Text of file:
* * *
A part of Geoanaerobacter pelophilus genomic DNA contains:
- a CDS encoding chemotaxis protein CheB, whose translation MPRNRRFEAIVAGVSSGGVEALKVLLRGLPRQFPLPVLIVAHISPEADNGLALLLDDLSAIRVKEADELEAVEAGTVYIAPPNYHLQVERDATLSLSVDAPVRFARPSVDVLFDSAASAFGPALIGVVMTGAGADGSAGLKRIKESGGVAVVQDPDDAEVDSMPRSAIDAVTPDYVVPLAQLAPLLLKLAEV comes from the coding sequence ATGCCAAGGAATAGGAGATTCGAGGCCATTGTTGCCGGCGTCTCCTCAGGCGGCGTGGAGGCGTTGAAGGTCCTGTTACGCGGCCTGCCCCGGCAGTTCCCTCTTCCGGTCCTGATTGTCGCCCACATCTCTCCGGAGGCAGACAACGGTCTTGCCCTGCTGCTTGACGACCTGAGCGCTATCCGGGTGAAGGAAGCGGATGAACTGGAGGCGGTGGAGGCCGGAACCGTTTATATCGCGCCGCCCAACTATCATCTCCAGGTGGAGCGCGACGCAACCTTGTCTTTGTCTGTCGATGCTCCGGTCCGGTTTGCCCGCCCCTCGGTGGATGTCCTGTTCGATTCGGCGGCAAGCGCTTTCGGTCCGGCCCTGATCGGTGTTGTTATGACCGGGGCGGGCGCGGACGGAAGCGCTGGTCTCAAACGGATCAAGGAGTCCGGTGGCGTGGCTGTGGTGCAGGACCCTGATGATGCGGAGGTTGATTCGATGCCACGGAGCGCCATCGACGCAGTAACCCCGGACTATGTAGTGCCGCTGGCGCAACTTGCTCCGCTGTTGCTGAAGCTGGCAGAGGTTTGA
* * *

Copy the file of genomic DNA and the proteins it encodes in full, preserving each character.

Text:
A part of Geoanaerobacter pelophilus genomic DNA contains:
- a CDS encoding chemotaxis protein CheB, whose translation MPRNRRFEAIVAGVSSGGVEALKVLLRGLPRQFPLPVLIVAHISPEADNGLALLLDDLSAIRVKEADELEAVEAGTVYIAPPNYHLQVERDATLSLSVDAPVRFARPSVDVLFDSAASAFGPALIGVVMTGAGADGSAGLKRIKESGGVAVVQDPDDAEVDSMPRSAIDAVTPDYVVPLAQLAPLLLKLAEV comes from the coding sequence ATGCCAAGGAATAGGAGATTCGAGGCCATTGTTGCCGGCGTCTCCTCAGGCGGCGTGGAGGCGTTGAAGGTCCTGTTACGCGGCCTGCCCCGGCAGTTCCCTCTTCCGGTCCTGATTGTCGCCCACATCTCTCCGGAGGCAGACAACGGTCTTGCCCTGCTGCTTGACGACCTGAGCGCTATCCGGGTGAAGGAAGCGGATGAACTGGAGGCGGTGGAGGCCGGAACCGTTTATATCGCGCCGCCCAACTATCATCTCCAGGTGGAGCGCGACGCAACCTTGTCTTTGTCTGTCGATGCTCCGGTCCGGTTTGCCCGCCCCTCGGTGGATGTCCTGTTCGATTCGGCGGCAAGCGCTTTCGGTCCGGCCCTGATCGGTGTTGTTATGACCGGGGCGGGCGCGGACGGAAGCGCTGGTCTCAAACGGATCAAGGAGTCCGGTGGCGTGGCTGTGGTGCAGGACCCTGATGATGCGGAGGTTGATTCGATGCCACGGAGCGCCATCGACGCAGTAACCCCGGACTATGTAGTGCCGCTGGCGCAACTTGCTCCGCTGTTGCTGAAGCTGGCAGAGGTTTGA